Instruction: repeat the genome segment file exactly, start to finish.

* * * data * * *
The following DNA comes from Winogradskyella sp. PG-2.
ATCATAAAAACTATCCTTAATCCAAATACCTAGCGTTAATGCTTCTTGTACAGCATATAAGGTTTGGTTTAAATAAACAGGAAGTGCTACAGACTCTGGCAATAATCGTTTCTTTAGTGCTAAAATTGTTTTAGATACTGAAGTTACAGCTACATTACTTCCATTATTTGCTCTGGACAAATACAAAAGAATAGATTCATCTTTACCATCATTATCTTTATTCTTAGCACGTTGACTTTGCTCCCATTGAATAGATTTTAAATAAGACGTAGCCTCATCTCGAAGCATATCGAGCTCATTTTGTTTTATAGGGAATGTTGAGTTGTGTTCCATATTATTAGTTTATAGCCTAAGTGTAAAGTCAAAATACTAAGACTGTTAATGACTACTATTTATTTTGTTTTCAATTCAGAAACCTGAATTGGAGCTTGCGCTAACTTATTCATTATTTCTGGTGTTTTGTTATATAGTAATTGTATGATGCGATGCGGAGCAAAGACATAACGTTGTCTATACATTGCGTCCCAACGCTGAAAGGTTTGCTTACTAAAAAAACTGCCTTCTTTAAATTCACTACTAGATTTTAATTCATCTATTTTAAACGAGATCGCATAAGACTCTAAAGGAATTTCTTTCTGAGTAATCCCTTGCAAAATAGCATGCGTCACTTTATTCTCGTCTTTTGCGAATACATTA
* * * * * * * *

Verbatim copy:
The following DNA comes from Winogradskyella sp. PG-2.
ATCATAAAAACTATCCTTAATCCAAATACCTAGCGTTAATGCTTCTTGTACAGCATATAAGGTTTGGTTTAAATAAACAGGAAGTGCTACAGACTCTGGCAATAATCGTTTCTTTAGTGCTAAAATTGTTTTAGATACTGAAGTTACAGCTACATTACTTCCATTATTTGCTCTGGACAAATACAAAAGAATAGATTCATCTTTACCATCATTATCTTTATTCTTAGCACGTTGACTTTGCTCCCATTGAATAGATTTTAAATAAGACGTAGCCTCATCTCGAAGCATATCGAGCTCATTTTGTTTTATAGGGAATGTTGAGTTGTGTTCCATATTATTAGTTTATAGCCTAAGTGTAAAGTCAAAATACTAAGACTGTTAATGACTACTATTTATTTTGTTTTCAATTCAGAAACCTGAATTGGAGCTTGCGCTAACTTATTCATTATTTCTGGTGTTTTGTTATATAGTAATTGTATGATGCGATGCGGAGCAAAGACATAACGTTGTCTATACATTGCGTCCCAACGCTGAAAGGTTTGCTTACTAAAAAAACTGCCTTCTTTAAATTCACTACTAGATTTTAATTCATCTATTTTAAACGAGATCGCATAAGACTCTAAAGGAATTTCTTTCTGAGTAATCCCTTGCAAAATAGCATGCGTCACTTTATTCTCGTCTTTTGCGAATACATTA